Four girls, a stool, lots of time, patience, and dedication. The results . . . a masterpiece, a sense of purpose, and budding friendships.
As a teacher, I’m tearing up thinking about the journey. And a two month journey it was. As a mom, I see the beauty in their interactions. You see, I have a daughter myself. She’s in college now, but when she was entering junior high, I was keenly aware that the relationships she was developing in her tween years would carry her through junior high and into high school. Sixth grade is such a transition. I joke with my students from the very beginning, telling them that they don’t know if they’re little or big, coming or going. I let them know that it’s normal. It’s all part of growing up.
This year, I made it an overarching goal of mine to build relationships. At the onset, I thought I was working on relationships between myself and my students and with my teaching partners. But as the year developed, and I embraced the concept of collaboration, I saw student relationships develop as well. I put my thinking cap on and thought about what I could do to help nurture some lasting friendships.
It was an easy task. You see, these four girls are extremely artistic. They already had the passion of creativity inside them. Last summer, I created my first masterpiece stool. Then during Christmas vacation, I painted another one. I used my passion to connect with theirs. As educators, tapping into our student’s passions give them a sense of belonging, a sense of being understood, a sense of importance.
After the girls completed the stool, I asked them some questions on a Google doc. We’ve been working on the 21st Century skills involving the 4 Cs. Let’s see what the girls had to say.
Question: How did you decide what to paint?
Answer: At first, we had thought of a random theme for each leg that somehow represented the school. After struggling to come up with an idea for one of the stool’s legs, we had wanted to think of a foursome. That’s when it came to us that seasons had been a perfect idea, due to the amount of seasons, also matching the number of people working on the fun project.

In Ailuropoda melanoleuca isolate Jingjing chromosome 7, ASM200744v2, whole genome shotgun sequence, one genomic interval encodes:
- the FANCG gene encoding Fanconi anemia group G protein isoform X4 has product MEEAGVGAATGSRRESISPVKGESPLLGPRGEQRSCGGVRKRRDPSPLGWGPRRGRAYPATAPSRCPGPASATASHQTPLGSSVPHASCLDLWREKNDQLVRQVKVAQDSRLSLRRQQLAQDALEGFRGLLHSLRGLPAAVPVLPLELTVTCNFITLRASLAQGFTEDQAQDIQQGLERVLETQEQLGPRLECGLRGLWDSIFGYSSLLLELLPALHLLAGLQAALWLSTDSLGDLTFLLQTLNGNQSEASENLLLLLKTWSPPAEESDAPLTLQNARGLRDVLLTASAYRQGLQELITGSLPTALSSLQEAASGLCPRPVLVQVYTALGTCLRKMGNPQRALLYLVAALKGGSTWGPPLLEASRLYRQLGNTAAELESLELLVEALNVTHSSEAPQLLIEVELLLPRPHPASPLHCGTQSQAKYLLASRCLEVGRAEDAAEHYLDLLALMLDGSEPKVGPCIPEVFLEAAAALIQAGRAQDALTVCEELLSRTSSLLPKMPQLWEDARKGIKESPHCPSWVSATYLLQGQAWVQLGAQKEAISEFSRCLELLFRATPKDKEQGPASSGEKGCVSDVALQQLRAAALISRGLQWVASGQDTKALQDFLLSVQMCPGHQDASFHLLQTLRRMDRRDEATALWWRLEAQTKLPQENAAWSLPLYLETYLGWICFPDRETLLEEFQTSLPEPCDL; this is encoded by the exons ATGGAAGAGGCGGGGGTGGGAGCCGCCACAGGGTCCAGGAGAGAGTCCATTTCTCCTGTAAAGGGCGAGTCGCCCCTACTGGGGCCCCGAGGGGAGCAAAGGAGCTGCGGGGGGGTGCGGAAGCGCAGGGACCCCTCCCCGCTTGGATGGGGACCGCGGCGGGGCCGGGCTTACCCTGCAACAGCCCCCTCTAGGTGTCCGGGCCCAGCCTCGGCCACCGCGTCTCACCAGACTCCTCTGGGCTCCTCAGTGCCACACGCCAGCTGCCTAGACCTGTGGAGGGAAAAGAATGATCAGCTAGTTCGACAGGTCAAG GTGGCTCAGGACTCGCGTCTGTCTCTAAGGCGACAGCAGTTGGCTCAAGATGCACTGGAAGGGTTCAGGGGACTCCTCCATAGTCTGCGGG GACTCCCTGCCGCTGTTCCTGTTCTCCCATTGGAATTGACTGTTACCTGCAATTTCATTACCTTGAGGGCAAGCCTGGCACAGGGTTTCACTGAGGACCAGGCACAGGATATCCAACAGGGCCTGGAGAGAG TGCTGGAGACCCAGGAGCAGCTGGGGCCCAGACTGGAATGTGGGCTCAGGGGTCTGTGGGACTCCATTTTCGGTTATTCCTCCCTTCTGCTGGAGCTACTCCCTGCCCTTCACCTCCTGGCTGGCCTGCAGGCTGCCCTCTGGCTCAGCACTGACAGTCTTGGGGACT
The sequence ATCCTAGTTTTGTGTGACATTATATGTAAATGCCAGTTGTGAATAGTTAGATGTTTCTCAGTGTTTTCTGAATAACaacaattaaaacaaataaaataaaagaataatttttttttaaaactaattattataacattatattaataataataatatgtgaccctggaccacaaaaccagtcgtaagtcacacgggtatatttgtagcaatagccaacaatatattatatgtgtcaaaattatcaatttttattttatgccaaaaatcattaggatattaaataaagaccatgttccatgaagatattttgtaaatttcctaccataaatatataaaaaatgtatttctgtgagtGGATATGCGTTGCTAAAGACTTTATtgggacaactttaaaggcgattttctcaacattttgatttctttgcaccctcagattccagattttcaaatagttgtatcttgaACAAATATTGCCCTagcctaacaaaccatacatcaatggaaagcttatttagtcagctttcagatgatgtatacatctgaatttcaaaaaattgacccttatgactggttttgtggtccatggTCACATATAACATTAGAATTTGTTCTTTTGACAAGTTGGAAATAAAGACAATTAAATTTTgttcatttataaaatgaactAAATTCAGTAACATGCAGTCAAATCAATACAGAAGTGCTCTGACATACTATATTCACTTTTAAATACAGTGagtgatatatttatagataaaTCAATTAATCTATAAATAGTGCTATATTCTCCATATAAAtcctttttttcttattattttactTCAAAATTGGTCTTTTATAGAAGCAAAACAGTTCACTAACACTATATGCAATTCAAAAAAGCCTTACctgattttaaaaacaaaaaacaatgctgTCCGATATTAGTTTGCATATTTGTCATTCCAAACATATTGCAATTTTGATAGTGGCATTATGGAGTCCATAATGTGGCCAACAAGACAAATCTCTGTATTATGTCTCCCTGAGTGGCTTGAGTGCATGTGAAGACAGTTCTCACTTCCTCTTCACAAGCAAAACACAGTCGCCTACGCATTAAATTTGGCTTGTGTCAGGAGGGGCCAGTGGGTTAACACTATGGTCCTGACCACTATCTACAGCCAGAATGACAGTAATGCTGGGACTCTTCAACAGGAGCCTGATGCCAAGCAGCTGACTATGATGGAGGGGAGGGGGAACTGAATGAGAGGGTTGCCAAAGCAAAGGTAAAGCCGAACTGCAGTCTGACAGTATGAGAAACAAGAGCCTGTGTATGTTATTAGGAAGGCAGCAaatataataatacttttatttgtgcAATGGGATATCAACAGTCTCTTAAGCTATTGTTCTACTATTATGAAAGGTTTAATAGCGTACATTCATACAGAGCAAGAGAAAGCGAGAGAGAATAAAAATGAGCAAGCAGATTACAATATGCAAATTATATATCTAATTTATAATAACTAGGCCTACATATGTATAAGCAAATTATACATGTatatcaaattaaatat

Question: How was it working together?
Answer: It has been one of the most fun things we had ever worked on. Mostly because we had known each other so well, so we got used to working with one another. It also gave us a chance to talk, giving us a chance to learn something new. There was a bit of confusion during the process, but we managed to get through it, counting on each other to come up with something.
Question: How does the project relate to the 4 Cs?
Answer: The stool obviously wasn’t a one man job. We had to do some collaboration and we really did get creative with it. Other ways our project relates to the 4 C’s is that we had to communicate with each other. The critical thinking came up when we made decisions on what to paint and we sometimes had to make changes.
After two months of planning, painting, and perfecting, the stool was complete. And oh, was it indeed a masterpiece. The four seasons were revealed in all their glory. Beautiful spring flowers, winter snowflakes and scarfed snowmen, fresh summer fruit, and fall leaves and pumpkins adorned the legs of the stool. On top, the four seasons took on vibrant life. Natalia’s fruit wore sunglasses, Riya’s pumpkin shimmered with glitter, Susanna’s snow capped mountains captured the cold, and Nancy’s barn house bloomed with flowers. Okay, let’s stop here. I almost cried when I saw the barn. Both of my stools have a folk art farmhouse theme. Thank you for the homage, Nancy.
Every year, our district has an art fair. Hundreds of pieces of student art work is mounted, framed, labeled, and put on display for the community, parents, and students to see. With eight schools in the district, that’s a lot of eyes. The girls' stool was displayed at the very entrance of the fair. Apparently, it was well received. I even heard that a teacher wanted one of her own.
Reflecting on the experience, I can see the importance of tapping into student passions. All of our students are unique and have special talents. As educators, we must dig a littler deeper to find them. School is a place for learning but also for nurturing. Our students are with us for 9 months. They will move on . . . with each other. Let’s help them with this journey. Let’s make it a commitment, be intentional if you will (my #oneword), to send our students off as better versions of themselves both academically, socially, and emotionally.